2. 4, 6, 8 … who do we appreciate? Making a list of things you’re grateful for may seem silly, but it’s been proven to work. In fact, counting your blessings may be the single most helpful thing you can do for your happiness quotient, say experts.

3. Rack ’em up. Think of every positive experience during the day as a bead on a string, and see how they add up. This simple exercise makes you focus on even the smallest positive moments, like a fellow driver waving you to go first at a four-way stop, or an e-mail from a friend in a spam-filled inbox.

4. Think memorable, not material. If you have to choose between, say, a new car and a family vacation, pack your bags. Even the sexiest sports car becomes routine over time. But the memory of a good time with friends and loved ones will last forever.

5. Go to the funny side. “Humor is like salt on meat,” observes psychologist Martin Seligman, PhD. “It amplifies everything.” Watch reruns of classic shows that never fail to make you laugh. Try to smile at the absurdities of life. And when you read the jokes in this issue, laugh out loud.

6. Escape to your stress-free zone. Think of a place where you always feel calm and happy. Then, when you’re tense and miserable, call it up mentally, with as much detail as possible. Smell the suntan lotion. Feel the sun. Hear the sea. Play this video in your mind when your spirits slump.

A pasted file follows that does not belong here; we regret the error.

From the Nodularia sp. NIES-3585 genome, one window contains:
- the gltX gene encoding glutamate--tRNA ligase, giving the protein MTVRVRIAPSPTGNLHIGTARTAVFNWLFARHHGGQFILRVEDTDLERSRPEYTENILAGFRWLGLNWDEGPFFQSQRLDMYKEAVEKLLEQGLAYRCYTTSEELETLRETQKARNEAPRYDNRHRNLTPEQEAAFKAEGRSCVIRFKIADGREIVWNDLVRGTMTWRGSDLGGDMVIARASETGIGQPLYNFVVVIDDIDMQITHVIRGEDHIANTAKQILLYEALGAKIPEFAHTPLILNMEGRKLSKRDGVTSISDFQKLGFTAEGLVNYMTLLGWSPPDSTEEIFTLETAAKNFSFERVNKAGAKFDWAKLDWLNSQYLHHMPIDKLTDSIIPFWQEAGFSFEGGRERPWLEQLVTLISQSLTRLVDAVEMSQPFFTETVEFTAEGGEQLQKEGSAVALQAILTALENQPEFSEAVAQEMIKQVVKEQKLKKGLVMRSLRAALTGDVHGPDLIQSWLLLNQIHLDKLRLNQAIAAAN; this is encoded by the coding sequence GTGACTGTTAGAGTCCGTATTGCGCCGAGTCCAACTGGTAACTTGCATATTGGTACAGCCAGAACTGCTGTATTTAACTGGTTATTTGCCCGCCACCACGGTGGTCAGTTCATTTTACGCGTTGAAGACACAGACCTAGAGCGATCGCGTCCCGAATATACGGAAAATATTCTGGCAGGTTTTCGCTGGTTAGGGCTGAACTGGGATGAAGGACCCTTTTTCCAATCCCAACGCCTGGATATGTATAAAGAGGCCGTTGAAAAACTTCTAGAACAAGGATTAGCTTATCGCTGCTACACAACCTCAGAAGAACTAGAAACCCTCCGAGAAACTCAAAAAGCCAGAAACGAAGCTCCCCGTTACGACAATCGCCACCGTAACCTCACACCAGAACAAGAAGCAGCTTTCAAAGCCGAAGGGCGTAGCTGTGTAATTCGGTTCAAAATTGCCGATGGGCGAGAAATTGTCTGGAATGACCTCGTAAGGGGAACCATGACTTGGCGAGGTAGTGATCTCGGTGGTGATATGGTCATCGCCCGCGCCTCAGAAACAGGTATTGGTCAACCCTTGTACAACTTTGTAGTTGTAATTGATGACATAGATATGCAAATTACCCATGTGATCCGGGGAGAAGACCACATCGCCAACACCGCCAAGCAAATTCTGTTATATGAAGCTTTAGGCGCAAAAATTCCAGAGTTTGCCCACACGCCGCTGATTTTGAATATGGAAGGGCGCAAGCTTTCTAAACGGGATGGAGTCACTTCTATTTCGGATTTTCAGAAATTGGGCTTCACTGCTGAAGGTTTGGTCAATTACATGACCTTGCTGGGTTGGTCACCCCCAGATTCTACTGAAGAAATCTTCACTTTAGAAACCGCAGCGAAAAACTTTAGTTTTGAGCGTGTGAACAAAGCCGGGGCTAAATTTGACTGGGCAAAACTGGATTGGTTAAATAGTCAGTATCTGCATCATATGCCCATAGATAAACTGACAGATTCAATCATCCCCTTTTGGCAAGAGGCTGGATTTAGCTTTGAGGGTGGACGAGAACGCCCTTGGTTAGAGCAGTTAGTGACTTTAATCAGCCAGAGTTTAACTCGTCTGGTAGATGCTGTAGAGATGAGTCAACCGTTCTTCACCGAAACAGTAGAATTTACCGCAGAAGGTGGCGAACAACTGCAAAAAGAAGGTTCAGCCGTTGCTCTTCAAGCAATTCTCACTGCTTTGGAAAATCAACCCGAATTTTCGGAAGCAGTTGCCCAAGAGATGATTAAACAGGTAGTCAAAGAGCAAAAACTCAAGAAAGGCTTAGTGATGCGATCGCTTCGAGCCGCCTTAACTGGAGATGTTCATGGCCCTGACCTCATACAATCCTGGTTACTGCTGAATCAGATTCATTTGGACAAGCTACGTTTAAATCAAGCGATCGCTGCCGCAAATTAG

7. See the glass as half full. Whenever possible, try to look at the bright side. You might be feeling like your life right now is one giant downhill slope. But if you stop and assess it honestly, you’ll see you actually have it pretty good. And if things truly are against you, see No. 8.

8. Find your inner artist. Think back to when you had time for creative expression. Were you in a rock band? Did you write poetry? Did you love tinkering with cars? Remember feeling so engaged that you lost track of time? Why not pick up that Fender (or fender) again? Joyful expression can bring happiness.

9. Do good. Acts of kindness, however small, deliver as much pleasure to the giver as to the getter. For example, a real paper-and-pen letter, telling someone who’s helped you how much it meant to you, is a surefire cheer-upper. So is giving time, money or both to a good cause.

10. Seize the moment. Rather than waiting to celebrate a big event, why not do it today? Bake a cake just because. Take someone out to lunch. Buy pink nail polish. Have sex in the afternoon. Raise a toast to a good day. Go ahead, be happier.


Forget yourself for others, and others will never forget you.